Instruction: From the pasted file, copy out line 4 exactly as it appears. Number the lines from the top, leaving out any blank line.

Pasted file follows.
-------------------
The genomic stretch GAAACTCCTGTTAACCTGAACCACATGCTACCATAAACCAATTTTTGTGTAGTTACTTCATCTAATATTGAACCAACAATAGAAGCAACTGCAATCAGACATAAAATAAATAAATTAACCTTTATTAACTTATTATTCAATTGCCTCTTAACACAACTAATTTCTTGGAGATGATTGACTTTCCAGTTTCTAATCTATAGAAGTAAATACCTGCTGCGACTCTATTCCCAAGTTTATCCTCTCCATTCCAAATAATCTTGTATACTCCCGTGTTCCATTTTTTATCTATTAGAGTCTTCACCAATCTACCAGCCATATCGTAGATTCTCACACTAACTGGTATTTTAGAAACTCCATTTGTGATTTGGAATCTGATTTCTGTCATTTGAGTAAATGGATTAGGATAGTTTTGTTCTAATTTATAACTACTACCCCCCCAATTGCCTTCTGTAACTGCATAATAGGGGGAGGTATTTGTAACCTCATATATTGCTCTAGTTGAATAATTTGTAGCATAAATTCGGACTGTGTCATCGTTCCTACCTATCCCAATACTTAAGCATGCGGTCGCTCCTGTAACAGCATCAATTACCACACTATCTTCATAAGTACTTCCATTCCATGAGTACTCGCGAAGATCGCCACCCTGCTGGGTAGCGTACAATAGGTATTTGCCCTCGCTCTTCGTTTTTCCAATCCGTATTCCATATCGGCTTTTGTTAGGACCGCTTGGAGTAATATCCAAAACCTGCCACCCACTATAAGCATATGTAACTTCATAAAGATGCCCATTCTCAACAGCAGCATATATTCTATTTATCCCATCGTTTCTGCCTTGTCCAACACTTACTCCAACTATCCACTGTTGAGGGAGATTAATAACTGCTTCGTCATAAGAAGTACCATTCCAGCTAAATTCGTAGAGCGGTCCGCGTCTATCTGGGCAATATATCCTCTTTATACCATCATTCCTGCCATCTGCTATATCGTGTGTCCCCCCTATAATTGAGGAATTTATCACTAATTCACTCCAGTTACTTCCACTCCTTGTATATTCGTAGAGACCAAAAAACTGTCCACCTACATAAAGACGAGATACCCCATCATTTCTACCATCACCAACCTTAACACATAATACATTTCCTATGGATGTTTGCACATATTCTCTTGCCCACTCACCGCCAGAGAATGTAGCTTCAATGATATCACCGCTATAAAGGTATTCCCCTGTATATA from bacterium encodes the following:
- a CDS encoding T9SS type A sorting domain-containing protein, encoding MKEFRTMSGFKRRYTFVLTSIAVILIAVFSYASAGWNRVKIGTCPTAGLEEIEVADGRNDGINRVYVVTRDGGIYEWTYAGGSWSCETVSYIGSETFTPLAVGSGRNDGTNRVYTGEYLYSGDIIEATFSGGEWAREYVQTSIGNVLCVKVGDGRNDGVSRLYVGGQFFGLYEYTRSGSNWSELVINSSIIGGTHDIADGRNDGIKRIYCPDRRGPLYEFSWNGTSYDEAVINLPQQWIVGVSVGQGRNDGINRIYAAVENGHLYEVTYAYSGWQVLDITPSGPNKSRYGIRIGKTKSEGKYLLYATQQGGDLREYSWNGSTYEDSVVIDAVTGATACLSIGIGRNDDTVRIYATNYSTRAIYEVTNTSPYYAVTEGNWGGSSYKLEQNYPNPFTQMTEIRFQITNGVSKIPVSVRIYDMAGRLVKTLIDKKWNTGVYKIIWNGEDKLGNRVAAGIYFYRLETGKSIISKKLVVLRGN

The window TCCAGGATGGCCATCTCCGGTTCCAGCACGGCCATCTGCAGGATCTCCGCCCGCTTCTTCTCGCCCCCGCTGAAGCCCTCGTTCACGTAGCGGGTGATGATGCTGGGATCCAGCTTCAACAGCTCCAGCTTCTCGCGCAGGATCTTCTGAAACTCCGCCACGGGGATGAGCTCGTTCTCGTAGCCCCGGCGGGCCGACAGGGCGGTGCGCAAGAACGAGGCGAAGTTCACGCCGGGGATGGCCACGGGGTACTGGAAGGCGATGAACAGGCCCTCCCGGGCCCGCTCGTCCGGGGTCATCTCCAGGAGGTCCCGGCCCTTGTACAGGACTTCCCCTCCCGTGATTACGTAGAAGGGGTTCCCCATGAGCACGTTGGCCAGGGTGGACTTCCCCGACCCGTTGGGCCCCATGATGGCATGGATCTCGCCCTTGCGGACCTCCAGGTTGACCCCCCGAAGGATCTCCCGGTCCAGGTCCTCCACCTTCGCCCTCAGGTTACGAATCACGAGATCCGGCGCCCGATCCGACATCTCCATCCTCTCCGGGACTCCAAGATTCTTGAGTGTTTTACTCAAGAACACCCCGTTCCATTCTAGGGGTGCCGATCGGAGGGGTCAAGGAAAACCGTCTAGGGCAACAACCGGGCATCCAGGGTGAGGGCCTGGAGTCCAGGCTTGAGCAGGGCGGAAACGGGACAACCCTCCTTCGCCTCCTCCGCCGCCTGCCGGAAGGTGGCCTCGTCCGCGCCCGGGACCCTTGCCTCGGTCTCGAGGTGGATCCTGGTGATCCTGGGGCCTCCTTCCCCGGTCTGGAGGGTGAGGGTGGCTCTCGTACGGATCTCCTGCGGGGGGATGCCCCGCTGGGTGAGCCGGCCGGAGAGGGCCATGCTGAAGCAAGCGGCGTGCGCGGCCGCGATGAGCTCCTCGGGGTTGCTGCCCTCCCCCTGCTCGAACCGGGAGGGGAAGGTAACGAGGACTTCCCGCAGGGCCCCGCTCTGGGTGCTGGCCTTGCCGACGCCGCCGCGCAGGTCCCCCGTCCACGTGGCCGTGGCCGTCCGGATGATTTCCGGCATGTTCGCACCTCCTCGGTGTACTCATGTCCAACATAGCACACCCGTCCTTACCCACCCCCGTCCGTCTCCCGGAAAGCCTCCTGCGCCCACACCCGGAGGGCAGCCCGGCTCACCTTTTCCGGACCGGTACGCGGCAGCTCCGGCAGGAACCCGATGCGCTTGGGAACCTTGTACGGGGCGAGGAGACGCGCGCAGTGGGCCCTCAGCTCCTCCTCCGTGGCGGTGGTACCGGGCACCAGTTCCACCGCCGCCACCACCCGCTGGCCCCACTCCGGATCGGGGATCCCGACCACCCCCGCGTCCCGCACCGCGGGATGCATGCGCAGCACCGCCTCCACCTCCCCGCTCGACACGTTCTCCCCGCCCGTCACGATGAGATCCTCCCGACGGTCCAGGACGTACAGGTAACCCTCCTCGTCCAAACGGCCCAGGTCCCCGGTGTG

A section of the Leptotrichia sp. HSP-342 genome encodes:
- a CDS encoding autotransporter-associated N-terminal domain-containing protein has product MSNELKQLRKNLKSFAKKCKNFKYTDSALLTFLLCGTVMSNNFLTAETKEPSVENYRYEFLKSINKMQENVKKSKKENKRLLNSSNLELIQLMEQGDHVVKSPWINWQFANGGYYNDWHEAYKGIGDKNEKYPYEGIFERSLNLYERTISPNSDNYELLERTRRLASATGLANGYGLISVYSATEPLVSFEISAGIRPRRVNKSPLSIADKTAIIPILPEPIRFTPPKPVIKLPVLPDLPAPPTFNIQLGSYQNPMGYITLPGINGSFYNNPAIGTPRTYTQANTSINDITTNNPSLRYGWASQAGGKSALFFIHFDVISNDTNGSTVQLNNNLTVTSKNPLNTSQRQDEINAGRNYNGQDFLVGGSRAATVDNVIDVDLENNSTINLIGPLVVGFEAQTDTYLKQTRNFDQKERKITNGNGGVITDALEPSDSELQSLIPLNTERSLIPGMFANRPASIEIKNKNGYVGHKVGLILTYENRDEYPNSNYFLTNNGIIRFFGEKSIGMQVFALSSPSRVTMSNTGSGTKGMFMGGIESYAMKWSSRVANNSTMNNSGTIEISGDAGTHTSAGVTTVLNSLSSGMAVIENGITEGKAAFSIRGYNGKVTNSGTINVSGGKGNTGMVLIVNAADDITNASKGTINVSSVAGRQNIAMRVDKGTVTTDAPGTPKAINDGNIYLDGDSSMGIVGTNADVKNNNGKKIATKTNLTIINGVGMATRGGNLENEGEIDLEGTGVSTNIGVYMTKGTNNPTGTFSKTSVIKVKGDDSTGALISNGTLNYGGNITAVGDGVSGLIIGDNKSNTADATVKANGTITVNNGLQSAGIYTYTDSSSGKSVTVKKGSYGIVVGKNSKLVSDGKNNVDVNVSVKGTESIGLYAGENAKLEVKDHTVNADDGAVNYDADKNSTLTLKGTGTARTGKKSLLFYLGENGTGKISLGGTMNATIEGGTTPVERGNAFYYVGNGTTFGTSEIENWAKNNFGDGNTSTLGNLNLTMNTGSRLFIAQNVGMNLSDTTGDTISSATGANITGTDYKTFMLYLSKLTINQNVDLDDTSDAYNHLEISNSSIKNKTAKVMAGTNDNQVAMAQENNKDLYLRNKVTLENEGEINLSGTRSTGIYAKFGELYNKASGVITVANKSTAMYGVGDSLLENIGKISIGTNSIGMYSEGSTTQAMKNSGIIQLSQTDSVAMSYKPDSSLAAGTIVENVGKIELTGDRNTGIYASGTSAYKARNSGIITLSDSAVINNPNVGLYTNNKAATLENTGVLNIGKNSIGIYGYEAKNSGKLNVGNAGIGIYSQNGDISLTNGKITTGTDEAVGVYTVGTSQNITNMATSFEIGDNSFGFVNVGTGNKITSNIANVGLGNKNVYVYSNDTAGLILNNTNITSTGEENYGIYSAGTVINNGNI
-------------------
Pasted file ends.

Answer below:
A section of the Leptotrichia sp. HSP-342 genome encodes: